Native Plants are Great Additions to Your Wildlife Habitat
Native Plants can provide food, shelter and places to raise young, as well as beauty to your yard. Planting native plants in your yard is an excellent way to increase wildlife habitat and help your local area. But what makes native plants so special? And which plants are “native,” anyway?
What are native plants?
First, the basics. Native plants are flowers, ferns, trees, shrubs and grasses that have always grown in our region. They’re the plants you often see growing naturally in forests and roadside meadows.
Because they’ve always grown here, native plants are adapted to our soil, climate and pests. This means they don’t need to be watered, fertilized or sprayed with insecticides like non-native plants that are imported from other parts of the world.
Native plants provide the best source of food (seeds, berries and nectar) for bees, birds, butterflies and other wildlife because these plants and animals evolved together. You’ll likely attract more honeybees, hummingbirds and butterflies to your yard if you plant native species.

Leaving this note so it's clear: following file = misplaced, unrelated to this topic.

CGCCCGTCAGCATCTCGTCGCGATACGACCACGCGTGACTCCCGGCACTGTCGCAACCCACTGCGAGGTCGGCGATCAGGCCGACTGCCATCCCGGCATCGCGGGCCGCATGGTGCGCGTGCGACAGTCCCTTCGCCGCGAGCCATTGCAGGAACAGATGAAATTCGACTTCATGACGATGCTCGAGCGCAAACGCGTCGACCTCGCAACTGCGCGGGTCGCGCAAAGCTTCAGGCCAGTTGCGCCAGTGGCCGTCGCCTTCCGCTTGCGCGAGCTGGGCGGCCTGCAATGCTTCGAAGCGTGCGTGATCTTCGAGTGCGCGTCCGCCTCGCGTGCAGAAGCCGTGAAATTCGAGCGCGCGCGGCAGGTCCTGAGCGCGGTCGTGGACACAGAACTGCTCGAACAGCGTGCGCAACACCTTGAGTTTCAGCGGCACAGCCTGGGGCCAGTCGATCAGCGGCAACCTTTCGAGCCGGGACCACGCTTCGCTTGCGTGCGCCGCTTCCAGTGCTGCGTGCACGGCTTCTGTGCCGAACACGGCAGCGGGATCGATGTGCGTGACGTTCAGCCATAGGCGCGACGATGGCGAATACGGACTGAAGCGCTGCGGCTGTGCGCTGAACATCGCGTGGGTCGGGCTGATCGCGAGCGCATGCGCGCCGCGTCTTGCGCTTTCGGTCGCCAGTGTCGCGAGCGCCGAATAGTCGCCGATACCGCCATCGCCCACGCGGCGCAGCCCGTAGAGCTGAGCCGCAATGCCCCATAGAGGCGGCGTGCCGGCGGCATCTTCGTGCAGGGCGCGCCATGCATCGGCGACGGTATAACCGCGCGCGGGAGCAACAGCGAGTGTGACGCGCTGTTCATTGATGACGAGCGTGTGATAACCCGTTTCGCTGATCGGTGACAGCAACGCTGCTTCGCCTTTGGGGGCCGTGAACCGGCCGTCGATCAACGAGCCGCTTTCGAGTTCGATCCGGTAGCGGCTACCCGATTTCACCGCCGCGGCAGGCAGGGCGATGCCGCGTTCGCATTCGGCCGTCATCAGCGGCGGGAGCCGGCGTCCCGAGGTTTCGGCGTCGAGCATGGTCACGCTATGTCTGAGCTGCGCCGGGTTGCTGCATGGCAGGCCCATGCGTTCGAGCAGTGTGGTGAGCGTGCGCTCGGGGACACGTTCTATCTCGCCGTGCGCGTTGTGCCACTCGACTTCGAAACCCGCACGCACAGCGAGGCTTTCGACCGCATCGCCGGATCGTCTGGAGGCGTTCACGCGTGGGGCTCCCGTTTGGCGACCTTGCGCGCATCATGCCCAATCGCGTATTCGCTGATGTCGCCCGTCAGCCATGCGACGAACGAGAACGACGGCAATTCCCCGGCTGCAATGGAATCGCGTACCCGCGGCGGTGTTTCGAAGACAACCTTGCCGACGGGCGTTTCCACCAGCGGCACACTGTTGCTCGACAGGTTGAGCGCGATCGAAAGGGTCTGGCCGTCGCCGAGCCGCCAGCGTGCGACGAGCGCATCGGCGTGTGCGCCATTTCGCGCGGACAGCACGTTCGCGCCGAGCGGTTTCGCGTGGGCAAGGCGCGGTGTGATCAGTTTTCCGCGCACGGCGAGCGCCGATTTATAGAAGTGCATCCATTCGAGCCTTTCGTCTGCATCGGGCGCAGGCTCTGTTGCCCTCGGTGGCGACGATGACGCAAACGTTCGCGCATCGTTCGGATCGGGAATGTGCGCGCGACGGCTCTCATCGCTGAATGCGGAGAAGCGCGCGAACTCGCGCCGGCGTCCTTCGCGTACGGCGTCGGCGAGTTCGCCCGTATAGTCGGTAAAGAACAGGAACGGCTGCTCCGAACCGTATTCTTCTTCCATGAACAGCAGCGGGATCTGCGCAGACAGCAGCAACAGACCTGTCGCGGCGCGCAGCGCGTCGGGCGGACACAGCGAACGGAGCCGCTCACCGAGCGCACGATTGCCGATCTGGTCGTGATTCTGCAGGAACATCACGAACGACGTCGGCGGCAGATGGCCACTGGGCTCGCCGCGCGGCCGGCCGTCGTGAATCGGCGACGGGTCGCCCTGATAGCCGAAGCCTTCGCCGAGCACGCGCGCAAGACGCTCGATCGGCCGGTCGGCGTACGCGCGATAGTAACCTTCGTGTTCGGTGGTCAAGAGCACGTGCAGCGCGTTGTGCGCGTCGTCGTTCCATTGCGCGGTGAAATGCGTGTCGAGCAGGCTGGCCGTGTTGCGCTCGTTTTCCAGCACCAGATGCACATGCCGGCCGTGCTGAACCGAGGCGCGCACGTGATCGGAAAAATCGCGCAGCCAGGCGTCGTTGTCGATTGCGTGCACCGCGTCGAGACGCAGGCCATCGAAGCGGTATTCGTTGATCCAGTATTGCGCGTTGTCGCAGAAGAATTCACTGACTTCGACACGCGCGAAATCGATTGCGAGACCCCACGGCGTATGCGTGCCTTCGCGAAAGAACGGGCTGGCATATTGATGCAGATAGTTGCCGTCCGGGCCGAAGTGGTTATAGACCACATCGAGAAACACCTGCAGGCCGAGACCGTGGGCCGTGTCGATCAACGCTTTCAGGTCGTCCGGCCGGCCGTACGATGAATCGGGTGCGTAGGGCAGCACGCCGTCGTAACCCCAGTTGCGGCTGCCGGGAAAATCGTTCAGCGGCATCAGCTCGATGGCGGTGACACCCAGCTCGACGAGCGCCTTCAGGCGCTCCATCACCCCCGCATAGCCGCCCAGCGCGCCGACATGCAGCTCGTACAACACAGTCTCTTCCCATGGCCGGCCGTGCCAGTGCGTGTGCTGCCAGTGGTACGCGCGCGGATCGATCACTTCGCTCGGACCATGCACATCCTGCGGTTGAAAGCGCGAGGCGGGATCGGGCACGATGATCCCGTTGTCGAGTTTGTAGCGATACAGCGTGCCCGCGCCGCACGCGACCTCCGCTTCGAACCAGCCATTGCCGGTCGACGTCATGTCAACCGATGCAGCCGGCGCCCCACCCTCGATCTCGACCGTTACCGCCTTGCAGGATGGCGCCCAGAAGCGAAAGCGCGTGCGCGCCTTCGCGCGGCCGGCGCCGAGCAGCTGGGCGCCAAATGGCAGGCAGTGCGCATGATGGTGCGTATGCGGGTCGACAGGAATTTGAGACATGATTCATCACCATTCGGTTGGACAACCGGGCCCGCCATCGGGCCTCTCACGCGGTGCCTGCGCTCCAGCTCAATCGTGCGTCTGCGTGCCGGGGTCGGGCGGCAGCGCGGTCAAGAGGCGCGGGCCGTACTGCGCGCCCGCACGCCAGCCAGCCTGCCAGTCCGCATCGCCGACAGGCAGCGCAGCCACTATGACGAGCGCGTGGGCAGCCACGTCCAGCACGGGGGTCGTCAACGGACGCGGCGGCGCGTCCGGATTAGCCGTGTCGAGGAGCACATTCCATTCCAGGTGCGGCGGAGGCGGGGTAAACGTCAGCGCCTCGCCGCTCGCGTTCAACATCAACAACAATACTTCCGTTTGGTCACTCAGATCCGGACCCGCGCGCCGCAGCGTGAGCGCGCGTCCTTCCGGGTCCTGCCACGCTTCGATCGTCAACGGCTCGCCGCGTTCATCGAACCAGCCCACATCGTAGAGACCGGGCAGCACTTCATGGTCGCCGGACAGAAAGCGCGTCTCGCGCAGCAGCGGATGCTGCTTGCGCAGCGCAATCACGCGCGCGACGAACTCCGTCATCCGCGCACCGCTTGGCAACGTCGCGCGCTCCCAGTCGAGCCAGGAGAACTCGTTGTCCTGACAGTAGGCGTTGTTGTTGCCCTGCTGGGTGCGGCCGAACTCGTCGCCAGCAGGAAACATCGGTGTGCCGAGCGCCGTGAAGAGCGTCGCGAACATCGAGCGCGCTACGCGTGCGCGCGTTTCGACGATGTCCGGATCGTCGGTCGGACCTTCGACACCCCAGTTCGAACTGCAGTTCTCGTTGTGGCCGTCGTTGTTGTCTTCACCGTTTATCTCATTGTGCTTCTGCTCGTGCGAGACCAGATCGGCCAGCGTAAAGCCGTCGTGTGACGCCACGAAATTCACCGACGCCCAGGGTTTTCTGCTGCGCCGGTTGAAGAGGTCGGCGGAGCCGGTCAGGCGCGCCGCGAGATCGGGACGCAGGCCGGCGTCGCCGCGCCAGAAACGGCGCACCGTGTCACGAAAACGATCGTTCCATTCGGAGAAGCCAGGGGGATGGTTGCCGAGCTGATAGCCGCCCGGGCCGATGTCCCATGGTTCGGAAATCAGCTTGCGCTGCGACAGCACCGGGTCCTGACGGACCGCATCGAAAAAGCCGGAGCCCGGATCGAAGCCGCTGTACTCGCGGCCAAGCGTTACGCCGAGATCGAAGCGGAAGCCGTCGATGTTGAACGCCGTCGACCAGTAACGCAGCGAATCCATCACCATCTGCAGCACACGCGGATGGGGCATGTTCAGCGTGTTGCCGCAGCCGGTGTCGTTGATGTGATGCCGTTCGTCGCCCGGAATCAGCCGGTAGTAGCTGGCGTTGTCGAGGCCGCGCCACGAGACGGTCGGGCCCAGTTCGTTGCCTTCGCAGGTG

How do I choose the right native plants?
Now that you know all about native plants, how do you decide which ones to plant?
Just like any other plants, you must choose natives that will thrive in the particular environmental conditions in your yard. That means you need to determine whether your garden gets full, partial or very little sun, and if it is hard red dirt, sandy, loamy or clay soil.
Another benefit of landscaping with native plants is that you don’t have to amend your soil to create a beautiful garden. Since native plants are adapted to local growing conditions, they’ll do just fine in whatever soil exists in your yard. The guides listed above will help you identify which native plants will work best in your garden.
Where can you buy native plants?
It can be difficult to find native plants at many local nurseries. Your best bet is to seek out a nursery or non-profit organization that specializes in native plants.